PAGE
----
Using Picture Books With Upper Elementary Students (e.g. Math, Science, etc.)
OK …. so if you were a fly on my Grade 5 classroom wall you would see picture books everywhere (e.g. on shelves, on display, in hands … and yes, even sometimes left on the floor 😉
I love reading/exploring/sharing picture books with my Grade 5 students. I use them in all(!) subject areas: Language Arts, Math, Science, Social Studies, etc. They are quite simply a fantastic resource.
So when a colleague recently asked me for a list of pictures books that I use to teach math in the classroom I was thrilled!
Rewind: Same School – A Different Time:
I’ll never forgot the day:
I was teaching an upper elementary homeroom for the first time and I had gathered my students on the “imaginary” (I didn’t have one in the room) carpet to listen to a picture book read aloud.
I was reading “The Greedy Triangle” as a springboard into geometry.
Shortly after starting the book two teachers walked by and I swear I could “hear” them rolling their eyes! After all, what was I doing with those big kids at the “carpet”? & reading a “baby book” no less!
Well, that belief system didn’t last long, and needless to say one year later not only did I have a real(!) carpet in my classroom but most upper elementary teachers were using pictures book regularly as an additional means of teaching math, science, etc. concepts. Yippee!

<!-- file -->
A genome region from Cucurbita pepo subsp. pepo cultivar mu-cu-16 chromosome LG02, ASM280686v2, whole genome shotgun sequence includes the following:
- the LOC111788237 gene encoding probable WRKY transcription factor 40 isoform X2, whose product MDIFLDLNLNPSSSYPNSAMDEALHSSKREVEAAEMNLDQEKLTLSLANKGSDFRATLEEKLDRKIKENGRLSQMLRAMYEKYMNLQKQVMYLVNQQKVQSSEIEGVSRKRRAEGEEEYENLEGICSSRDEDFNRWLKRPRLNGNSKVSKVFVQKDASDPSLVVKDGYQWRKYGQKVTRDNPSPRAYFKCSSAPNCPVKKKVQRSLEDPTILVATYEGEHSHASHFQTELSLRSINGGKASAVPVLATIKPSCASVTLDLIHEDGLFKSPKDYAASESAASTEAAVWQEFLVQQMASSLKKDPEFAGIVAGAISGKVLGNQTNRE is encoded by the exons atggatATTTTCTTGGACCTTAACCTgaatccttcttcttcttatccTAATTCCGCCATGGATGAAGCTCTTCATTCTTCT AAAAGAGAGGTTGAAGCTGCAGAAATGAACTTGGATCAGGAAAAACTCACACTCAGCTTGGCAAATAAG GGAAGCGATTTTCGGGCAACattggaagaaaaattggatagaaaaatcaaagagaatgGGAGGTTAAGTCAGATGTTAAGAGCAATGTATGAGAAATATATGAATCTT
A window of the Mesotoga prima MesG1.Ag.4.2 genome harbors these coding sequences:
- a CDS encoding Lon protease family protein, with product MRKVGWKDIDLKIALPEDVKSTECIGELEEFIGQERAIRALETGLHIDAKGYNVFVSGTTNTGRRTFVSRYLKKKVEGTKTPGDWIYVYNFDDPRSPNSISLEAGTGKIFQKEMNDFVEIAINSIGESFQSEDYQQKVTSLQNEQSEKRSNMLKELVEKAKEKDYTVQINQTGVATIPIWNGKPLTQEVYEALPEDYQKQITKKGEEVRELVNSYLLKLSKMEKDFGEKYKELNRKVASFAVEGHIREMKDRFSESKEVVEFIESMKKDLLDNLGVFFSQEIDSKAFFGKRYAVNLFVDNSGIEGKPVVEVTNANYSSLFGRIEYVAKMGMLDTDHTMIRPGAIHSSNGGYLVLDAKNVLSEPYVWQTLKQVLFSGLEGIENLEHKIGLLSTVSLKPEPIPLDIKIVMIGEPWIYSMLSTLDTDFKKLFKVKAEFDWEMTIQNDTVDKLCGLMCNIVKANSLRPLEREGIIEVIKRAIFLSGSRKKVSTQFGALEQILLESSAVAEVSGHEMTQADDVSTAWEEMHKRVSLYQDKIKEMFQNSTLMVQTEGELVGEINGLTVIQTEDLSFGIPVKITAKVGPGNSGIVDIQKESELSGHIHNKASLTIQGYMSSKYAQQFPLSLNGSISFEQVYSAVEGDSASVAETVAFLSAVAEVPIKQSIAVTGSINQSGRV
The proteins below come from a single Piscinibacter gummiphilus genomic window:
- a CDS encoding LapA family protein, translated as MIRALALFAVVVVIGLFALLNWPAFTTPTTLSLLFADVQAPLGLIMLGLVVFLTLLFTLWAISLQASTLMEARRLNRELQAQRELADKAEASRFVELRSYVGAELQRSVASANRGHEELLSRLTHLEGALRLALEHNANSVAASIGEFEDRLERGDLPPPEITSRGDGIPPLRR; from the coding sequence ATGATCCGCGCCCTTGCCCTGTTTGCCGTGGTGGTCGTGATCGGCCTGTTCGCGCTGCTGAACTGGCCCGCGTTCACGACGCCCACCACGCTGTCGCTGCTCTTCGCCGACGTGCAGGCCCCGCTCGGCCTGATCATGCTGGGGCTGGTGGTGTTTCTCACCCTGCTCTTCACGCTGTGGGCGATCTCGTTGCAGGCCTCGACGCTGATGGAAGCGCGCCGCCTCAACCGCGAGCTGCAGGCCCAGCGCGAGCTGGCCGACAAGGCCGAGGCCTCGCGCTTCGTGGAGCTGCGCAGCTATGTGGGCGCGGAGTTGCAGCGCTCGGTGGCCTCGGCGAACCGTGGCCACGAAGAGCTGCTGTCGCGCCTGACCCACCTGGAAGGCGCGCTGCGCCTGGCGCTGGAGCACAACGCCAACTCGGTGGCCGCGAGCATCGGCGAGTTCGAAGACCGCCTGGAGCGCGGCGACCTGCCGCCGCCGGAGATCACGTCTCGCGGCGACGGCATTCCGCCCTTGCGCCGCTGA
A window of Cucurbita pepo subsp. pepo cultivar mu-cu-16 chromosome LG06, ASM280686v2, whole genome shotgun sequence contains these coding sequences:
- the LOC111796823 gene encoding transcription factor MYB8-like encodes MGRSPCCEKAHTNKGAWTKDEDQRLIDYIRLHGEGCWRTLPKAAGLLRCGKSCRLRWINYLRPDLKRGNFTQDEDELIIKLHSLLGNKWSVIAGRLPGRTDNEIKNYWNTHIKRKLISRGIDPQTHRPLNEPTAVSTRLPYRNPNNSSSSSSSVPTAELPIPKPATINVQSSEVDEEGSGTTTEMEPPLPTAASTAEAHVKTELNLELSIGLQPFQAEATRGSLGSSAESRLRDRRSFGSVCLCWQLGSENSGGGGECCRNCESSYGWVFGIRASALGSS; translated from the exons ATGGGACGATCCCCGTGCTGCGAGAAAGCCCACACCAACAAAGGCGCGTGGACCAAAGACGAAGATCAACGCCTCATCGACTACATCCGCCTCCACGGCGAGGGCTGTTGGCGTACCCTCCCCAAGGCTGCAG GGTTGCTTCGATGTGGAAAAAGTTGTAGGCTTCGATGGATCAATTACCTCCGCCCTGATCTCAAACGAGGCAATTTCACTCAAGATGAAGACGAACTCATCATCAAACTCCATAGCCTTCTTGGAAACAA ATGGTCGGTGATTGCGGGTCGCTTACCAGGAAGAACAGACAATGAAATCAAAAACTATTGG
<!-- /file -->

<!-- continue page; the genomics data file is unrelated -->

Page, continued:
& Now down to the nuts & bolts of it:
I love using math picture books during math (for example) because they …
… both educate & entertain
… provide a great transition from one subject area into another
… provide a springboard / narrow a purpose
… set the stage: provide a background & develop a theme
… build vocabulary
… make otherwise “dry” facts & figures come alive/fun
… make otherwise abstract concepts concrete
… introduce & develop reading strategies
… model fluency & expression
… develop reading comprehension, predicting and inferential skills
… develop listening and speaking skills
… excellent, non-threatening, encouraging forum for discussion & exploration
Picture books are ….
… great for all (especially visual & auditory) learners
… fun, playful, entertaining
Finally, there is something comforting about gathering everyone at the carpet to listen to a picture book … it’s community building.
PS If you are looking for picture books to use in your class for math for example, please see the bottom of my blog entitled: “How to Structure a Weekly Math Program (A Most General Approach … + Picture Books)”at http://bit.ly/aMV6RD